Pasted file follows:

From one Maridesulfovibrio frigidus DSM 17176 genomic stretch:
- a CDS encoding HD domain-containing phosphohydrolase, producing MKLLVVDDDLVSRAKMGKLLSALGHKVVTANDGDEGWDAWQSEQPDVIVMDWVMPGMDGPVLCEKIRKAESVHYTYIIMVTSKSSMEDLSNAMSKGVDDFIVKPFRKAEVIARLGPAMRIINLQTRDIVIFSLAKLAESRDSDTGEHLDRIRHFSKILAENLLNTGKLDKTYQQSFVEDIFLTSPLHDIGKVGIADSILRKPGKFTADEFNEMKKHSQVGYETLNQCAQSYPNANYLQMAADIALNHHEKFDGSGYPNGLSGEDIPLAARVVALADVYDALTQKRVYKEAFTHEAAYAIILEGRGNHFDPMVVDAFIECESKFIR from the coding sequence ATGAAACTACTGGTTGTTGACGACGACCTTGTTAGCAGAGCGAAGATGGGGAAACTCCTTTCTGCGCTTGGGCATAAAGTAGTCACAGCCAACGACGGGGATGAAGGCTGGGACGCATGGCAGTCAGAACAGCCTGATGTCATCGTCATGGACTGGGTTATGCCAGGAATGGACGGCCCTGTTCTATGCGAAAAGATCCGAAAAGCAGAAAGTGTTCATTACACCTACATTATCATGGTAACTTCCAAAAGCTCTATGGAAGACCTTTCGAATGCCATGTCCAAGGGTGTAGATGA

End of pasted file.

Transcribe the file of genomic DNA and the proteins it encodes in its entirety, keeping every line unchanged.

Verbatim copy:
From one Maridesulfovibrio frigidus DSM 17176 genomic stretch:
- a CDS encoding HD domain-containing phosphohydrolase, producing MKLLVVDDDLVSRAKMGKLLSALGHKVVTANDGDEGWDAWQSEQPDVIVMDWVMPGMDGPVLCEKIRKAESVHYTYIIMVTSKSSMEDLSNAMSKGVDDFIVKPFRKAEVIARLGPAMRIINLQTRDIVIFSLAKLAESRDSDTGEHLDRIRHFSKILAENLLNTGKLDKTYQQSFVEDIFLTSPLHDIGKVGIADSILRKPGKFTADEFNEMKKHSQVGYETLNQCAQSYPNANYLQMAADIALNHHEKFDGSGYPNGLSGEDIPLAARVVALADVYDALTQKRVYKEAFTHEAAYAIILEGRGNHFDPMVVDAFIECESKFIR from the coding sequence ATGAAACTACTGGTTGTTGACGACGACCTTGTTAGCAGAGCGAAGATGGGGAAACTCCTTTCTGCGCTTGGGCATAAAGTAGTCACAGCCAACGACGGGGATGAAGGCTGGGACGCATGGCAGTCAGAACAGCCTGATGTCATCGTCATGGACTGGGTTATGCCAGGAATGGACGGCCCTGTTCTATGCGAAAAGATCCGAAAAGCAGAAAGTGTTCATTACACCTACATTATCATGGTAACTTCCAAAAGCTCTATGGAAGACCTTTCGAATGCCATGTCCAAGGGTGTAGATGA